Emergency Medical Services
Emergency Medical Technicians (EMTS) deliver pre-hospital emergency care at the scene of an injury or sudden illness. The EMT, whether paid or volunteer, is a vital link in the chain from the emergency scene to the hospital. The first steps taken by an EMT can mean the difference between life and death for the patient. EMTs care for patients by using basic life support skills, such as cardiopulmonary resuscitation (CPR), bleeding control techniques, fracture care, defibrillation (AED) and assistance in childbirth. EMTs use their skills under the supervision of a physician, through radio communication and written protocols.
Some EMTs are trained to provide specific advanced life support:
Each level above EMT adds additional dimensions to the caregiver's capabilities.
Description of Tasks
EMTs respond quickly, but safely, to emergency calls. Upon arrival, the EMT assures that the scene is safe and then takes immediate steps to correct any life threatening problems by checks against the ABCs of emergency care: Airway, Breathing and Circulation. This may include inserting an artificial airway, giving artificial ventilation and doing CPR.
Next, problems that are not immediately life threatening, but may become so if not corrected, are assessed and treated. The EMT must search for medical identification bracelets or necklaces. If needed, the EMT treats shock, immobilizes fractures, bandages wounds, provides initial care to poison and burn victims or provides other needed care.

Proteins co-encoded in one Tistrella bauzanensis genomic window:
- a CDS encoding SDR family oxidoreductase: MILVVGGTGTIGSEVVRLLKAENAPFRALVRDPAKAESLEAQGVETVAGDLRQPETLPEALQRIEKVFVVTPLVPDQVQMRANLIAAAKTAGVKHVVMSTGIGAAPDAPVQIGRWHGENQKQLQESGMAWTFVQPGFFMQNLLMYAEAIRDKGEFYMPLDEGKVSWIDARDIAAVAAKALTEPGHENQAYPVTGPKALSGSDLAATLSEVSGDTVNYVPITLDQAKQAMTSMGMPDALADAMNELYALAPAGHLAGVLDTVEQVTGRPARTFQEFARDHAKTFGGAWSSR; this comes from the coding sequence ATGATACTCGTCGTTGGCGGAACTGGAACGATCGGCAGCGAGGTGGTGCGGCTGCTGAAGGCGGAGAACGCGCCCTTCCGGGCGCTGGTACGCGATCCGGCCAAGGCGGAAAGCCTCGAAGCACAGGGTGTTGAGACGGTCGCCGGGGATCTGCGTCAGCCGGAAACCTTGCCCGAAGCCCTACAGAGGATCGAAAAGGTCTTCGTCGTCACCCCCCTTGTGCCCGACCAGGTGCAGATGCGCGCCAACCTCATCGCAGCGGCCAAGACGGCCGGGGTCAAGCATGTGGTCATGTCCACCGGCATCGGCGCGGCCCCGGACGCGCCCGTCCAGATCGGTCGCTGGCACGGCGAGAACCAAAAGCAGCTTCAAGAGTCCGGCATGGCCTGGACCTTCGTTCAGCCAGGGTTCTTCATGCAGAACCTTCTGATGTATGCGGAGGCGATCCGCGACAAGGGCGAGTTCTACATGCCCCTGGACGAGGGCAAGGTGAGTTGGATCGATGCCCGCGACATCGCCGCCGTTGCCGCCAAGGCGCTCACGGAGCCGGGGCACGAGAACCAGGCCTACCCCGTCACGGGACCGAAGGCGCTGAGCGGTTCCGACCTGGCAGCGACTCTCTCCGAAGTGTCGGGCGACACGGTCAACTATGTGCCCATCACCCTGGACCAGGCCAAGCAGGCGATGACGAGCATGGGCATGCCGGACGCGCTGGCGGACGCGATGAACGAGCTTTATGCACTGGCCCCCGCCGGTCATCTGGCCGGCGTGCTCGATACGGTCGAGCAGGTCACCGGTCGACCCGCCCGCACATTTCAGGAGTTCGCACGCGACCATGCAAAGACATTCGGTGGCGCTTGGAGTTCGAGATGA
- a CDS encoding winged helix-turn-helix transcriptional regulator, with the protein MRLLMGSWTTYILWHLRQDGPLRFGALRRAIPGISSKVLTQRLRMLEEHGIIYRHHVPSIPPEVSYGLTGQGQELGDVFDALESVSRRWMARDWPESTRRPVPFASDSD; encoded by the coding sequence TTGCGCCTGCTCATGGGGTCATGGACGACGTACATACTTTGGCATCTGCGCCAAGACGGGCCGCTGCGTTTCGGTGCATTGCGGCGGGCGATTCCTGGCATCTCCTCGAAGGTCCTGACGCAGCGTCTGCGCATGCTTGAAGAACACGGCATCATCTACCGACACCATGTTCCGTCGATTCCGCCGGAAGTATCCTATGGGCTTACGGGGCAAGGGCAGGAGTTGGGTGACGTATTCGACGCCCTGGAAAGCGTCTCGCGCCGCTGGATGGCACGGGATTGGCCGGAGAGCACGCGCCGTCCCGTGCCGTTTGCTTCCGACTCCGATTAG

The EMT is part of a patient care team. As such, it is essential for the EMT to write down what is found about the patient (for example, injuries and vital signs), and what care is provided to the patient. This information becomes an important part of the patient's hospital record. It is used by the physician in diagnosing the patient and assures that the emergency department staff will quickly treat any problems the EMT has detected in the field.
Once the patient can be safely moved, the EMT makes sure he/she is placed in the ambulance and continues to assess the patient and provide necessary emergency care during the trip to the hospital.
After the call is completed, the EMT assures that the ambulance is fully stocked, clean and ready for the next call.
By state regulation, the EMT must be at least 18 years old. Generally, the knowledge and skills required show the need for a high school education or equivalent.
An EMT must complete a state-approved course and achieve passing scores on a practical skills and written examination.
Most employers require a valid driver's license and prefer a safe driving record.
If the sponsoring agency is funded by New York State, there is no charge for taking an EMT course. The trainee may be required to purchase a textbook.
The EMT's job requires the following skills and physical abilities:
Previous related training or experience may be helpful but is not required for entry into an EMT training program.
Other Jobs in EMS
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